A common sense guide to the Internet...
- Personal communications on the Internet should be polite, not abusive or harassing.
- Remember, email is not face-to-face communication, so you cannot control when your message is read or respond to the mood of the recipient at the time they receive it. Carefully consider your remarks and how they may be interpreted by the reader.
- Sarcasm should be used very carefully, because with email there are no non-verbal queues such as voice inflection and body language which can help prevent misinterpretation.
- In addition, you may not personally know your audience. This is particularly true when posting comments to discussion lists and newsgroups. To help add the many nuances of the spoken word to written text, emoticons or smileys can be used.
- Keep line length to a maximum of 60-70 characters so that your text can be displayed on most terminals.
- Insert line breaks (i.e. carriage returns) so that your messages and postings are not one long continuous paragraph. This makes it easier for recipients to read!
- When writing text, use mixed case. MESSAGES COMPOSED SOLELY IN UPPERCASE ARE HARSH and give the impression that you are shouting.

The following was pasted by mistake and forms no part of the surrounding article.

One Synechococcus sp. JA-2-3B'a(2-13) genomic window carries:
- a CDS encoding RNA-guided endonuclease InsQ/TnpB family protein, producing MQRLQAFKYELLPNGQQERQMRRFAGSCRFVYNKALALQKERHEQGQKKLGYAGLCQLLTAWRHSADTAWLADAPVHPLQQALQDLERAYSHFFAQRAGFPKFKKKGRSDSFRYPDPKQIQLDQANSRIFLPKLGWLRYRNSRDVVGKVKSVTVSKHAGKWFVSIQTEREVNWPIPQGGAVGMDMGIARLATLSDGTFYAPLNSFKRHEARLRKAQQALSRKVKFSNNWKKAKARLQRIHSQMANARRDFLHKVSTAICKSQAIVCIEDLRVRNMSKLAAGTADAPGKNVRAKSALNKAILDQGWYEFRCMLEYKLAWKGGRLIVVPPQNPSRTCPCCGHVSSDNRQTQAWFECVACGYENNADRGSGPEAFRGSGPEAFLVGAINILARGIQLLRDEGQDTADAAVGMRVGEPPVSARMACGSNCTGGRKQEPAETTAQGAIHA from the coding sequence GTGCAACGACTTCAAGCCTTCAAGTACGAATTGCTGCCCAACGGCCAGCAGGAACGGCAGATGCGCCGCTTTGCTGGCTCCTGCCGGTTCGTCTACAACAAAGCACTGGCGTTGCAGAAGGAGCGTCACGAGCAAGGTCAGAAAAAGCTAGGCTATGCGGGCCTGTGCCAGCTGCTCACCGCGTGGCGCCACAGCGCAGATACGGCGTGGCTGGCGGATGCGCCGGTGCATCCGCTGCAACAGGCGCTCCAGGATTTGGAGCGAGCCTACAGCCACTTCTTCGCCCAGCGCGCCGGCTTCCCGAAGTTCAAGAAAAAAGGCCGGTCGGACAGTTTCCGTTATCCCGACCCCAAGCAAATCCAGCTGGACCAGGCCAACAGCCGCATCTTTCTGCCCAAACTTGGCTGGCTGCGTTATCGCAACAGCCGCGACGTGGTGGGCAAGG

- Don't use specialised formatting such as bold or italics. If you want to emphasize a particular portion of text, use uppercase or *delineate the text* using an asterisk* , or an underscore_.
- Always *read* your message before you send it. Make sure you have addressed your message correctly.
- When composing email and postings to discussion groups and newsgroups, always fully describe the subject of the message. With the volume of electronic traffic on the Internet, many users will not pause to read mail or postings which do not clearly indicate the topic.
- When sending email messages, include your name and preferred email address in your signature.
- Electronic mail is not secure. Consider, therefore, what you are writing and to whom. If the message should remain private, it is best not to use email or encrypt it.